As a toddler, my younger daughter always tried to complete jigsaw puzzles that were too advanced for her. Sometimes, she grew frustrated, but the patience, persistence, and determination she developed help her succeed in school, with friends, and on the sports field.

Promote World Awareness

One of my older daughter's favorite puzzles included a dozen farm animals. She would make animal noises as she played with each piece, and that puzzle prepared her for her second birthday party at a farmyard petting zoo. Your kids will explore the world, too, as they play with animal, geography, alphabet, and space puzzles.

Thanks to puzzles, our kids have fun and receive 10 important benefits that aid their development. In what ways have puzzles helped your child?

Find more about the author: Kim Hart

Tuesday, December 12, 2017

How to Cultivate Budgeting Skills in Children Early On

Photo by Carissa Rogers (Flickr)

A University of Cambridge study found that kids know how money works and form the basis of their future money habits by age seven. I find this fact fascinating. While I did know that kids must learn about money and budgeting, I didn't realize that we can and should start teaching them when they're young. As parents, caregivers, or teachers, these six tips can help us cultivate budgeting skills in our young kids.

Identify the Purpose of Money

We found a few pretend money bills and coins last week as we cleaned out the toy box. My girls spent hours playing with this money when they were little as they "purchased" toys from each other and learned the names of the coins and how many coins make up a dollar. More importantly, they learned that we use money to buy stuff, a fact that forms the foundation for all of their financial transactions, habits, and values.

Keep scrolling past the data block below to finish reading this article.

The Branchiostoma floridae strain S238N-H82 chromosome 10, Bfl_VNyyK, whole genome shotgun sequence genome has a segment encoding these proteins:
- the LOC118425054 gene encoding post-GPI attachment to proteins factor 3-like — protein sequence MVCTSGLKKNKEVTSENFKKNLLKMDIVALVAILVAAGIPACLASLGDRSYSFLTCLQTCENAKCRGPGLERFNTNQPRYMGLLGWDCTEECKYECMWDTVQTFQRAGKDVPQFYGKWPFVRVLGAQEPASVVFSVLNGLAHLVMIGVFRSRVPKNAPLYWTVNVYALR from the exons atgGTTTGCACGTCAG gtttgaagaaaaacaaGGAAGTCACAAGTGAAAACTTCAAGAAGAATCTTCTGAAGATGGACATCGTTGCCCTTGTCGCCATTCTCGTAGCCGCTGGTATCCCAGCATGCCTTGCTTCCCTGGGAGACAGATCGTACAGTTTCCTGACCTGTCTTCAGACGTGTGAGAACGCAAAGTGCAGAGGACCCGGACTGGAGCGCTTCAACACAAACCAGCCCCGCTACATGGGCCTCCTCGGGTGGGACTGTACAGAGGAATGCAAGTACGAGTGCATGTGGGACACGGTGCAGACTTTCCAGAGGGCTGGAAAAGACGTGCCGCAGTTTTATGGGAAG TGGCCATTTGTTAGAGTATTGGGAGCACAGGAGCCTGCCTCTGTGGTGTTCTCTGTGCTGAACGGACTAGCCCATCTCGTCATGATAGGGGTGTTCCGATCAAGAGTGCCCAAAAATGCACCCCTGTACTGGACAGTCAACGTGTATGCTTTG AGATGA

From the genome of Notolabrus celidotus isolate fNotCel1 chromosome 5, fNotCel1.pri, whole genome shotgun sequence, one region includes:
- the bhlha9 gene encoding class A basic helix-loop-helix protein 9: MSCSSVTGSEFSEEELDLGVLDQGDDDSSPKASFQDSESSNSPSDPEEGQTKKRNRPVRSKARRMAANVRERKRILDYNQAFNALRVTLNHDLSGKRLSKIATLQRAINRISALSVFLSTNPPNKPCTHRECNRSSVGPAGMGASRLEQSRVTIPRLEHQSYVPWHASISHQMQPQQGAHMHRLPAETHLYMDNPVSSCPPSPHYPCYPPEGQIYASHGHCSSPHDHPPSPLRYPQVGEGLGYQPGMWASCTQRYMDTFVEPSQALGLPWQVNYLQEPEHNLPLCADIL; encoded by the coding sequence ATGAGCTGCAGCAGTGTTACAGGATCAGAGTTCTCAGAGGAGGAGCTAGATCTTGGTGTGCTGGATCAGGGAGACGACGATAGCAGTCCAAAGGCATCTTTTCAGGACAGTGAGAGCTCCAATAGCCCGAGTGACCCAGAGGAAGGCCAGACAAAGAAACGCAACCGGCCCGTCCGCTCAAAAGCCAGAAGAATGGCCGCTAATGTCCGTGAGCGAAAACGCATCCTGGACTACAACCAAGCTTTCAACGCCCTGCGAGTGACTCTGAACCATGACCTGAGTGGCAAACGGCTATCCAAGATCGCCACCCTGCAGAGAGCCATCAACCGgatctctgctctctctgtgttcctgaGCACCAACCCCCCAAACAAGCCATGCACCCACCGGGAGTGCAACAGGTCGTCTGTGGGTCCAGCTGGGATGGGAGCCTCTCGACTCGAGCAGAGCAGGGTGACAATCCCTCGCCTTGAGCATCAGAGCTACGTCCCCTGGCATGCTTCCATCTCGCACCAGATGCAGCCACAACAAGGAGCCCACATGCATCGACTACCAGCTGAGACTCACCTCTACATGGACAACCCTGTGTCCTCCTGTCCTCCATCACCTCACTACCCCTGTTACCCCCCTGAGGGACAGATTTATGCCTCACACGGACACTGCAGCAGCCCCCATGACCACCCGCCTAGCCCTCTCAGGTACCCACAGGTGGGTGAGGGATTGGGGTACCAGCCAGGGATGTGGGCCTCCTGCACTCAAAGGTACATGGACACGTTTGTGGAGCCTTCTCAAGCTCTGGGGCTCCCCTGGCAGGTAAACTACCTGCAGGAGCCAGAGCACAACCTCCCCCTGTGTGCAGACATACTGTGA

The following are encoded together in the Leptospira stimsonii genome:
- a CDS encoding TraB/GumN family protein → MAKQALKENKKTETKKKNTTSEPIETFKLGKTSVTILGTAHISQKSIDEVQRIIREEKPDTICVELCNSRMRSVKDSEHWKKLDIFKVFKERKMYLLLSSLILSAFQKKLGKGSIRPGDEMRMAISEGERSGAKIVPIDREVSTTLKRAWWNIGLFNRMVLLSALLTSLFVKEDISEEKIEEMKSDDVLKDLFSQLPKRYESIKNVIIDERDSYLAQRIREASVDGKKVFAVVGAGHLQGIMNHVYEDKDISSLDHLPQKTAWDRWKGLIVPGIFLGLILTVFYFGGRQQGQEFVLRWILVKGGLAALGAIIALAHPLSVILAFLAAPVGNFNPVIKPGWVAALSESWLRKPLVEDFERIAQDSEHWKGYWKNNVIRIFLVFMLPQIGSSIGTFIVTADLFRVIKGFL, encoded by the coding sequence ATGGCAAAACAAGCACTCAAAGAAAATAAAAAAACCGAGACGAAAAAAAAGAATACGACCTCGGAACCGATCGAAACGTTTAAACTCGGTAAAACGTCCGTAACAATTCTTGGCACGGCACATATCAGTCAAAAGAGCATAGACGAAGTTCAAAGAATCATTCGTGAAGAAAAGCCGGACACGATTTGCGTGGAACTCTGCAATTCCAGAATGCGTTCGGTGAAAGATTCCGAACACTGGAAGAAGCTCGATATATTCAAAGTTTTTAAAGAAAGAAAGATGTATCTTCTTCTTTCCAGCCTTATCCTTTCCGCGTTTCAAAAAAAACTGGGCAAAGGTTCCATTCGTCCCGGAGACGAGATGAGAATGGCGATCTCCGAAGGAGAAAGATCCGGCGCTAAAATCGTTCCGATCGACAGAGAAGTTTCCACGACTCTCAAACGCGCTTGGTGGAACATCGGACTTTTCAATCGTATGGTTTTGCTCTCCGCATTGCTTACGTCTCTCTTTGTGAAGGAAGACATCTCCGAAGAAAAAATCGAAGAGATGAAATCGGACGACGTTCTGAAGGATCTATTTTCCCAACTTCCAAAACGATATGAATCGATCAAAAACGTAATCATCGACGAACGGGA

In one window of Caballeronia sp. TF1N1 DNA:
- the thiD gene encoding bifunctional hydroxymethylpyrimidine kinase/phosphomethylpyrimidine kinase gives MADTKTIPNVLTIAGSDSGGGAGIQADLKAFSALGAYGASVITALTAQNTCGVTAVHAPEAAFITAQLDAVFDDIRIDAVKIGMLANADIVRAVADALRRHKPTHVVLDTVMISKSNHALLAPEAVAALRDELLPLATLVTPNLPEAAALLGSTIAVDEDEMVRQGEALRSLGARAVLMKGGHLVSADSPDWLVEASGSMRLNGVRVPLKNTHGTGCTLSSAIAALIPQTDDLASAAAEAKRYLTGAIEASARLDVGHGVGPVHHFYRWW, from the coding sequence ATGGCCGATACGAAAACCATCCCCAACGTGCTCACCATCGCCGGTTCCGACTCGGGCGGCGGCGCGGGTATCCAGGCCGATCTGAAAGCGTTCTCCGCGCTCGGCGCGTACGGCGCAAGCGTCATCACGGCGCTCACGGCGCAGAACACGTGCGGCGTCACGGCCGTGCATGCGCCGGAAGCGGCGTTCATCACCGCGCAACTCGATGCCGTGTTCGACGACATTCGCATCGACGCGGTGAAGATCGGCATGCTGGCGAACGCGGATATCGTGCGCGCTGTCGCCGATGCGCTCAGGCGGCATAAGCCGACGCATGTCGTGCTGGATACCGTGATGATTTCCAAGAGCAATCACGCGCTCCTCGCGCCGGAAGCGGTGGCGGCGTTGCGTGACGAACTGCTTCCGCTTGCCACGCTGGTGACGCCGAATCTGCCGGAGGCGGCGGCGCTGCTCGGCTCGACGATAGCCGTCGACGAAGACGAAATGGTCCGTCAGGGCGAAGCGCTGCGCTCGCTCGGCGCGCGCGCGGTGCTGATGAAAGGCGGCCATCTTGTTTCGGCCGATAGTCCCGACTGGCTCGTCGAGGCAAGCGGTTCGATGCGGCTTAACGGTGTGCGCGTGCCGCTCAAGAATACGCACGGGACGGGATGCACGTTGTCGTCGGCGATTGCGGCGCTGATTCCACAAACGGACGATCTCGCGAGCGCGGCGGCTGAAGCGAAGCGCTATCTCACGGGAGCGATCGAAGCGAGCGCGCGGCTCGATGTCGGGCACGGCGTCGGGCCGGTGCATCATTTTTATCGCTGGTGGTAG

Discuss How Much Stuff Costs

Kids sometimes think that food, clothing, and housing are free, but it's important for them to understand that everything around them costs money and that we have to work to make money. From the time my girls were little, I've tried to explain how many hours of work it takes for me to pay for things like their swim lessons, electricity, and ice cream cones. Now that they're older, they help me compare prices of different cereal brands at the grocery store and browse different stores online to find the best deal on their favorite jeans. They understand that certain items cost more than others, which equips them to use their money more wisely.

Explain the Importance of Savings and Show How Money Accumulates

Of course it's easier to spend money than save it, but I want my girls to spend less than they earn and create emergency funds, education accounts, and retirement accounts. To establish their savings habits early, we started a vacation fund. They drop spare change into a clear jar on our kitchen counter and watch their savings accumulate over time. Older kids can learn to save as they make their own deposits into a savings account and keep a ledger. Watching savings grow encourages kids to prioritize saving money instead of spending everything they get.

Distinguish Between Needs and Wants

Every time my younger daughter sees a toy commercial on TV, she asks me to buy her that toy. I know, though, that she doesn't need that particular toy right now. I help her distinguish the difference between needs and wants with a few questions:

  • Do you really need this toy right now?
  • How is it different than the other toys in your playroom?
  • Which two toys in your playroom will you donate to make room for this one?
  • Can we add it to your birthday wish list?
  • What else could we use that money to buy?

Distinguishing the difference between a need and a want is challenging, but we can start early as we help our kids learn this valuable budgeting skill.

Delay Gratification

In my home, we wait 48 hours before making purchases that exceed $25. Waiting gives us time to decide if we really need the item and research better prices online. Understanding the value of delayed gratification also improves a child's school performance and can lead to higher income later in life. Waiting in line for their favorite playground fixture, eating dessert after a healthy dinner, and saving for something they really want instead of buying with credit are all ways we teach our kids this valuable budgeting skill and help them become wise consumers.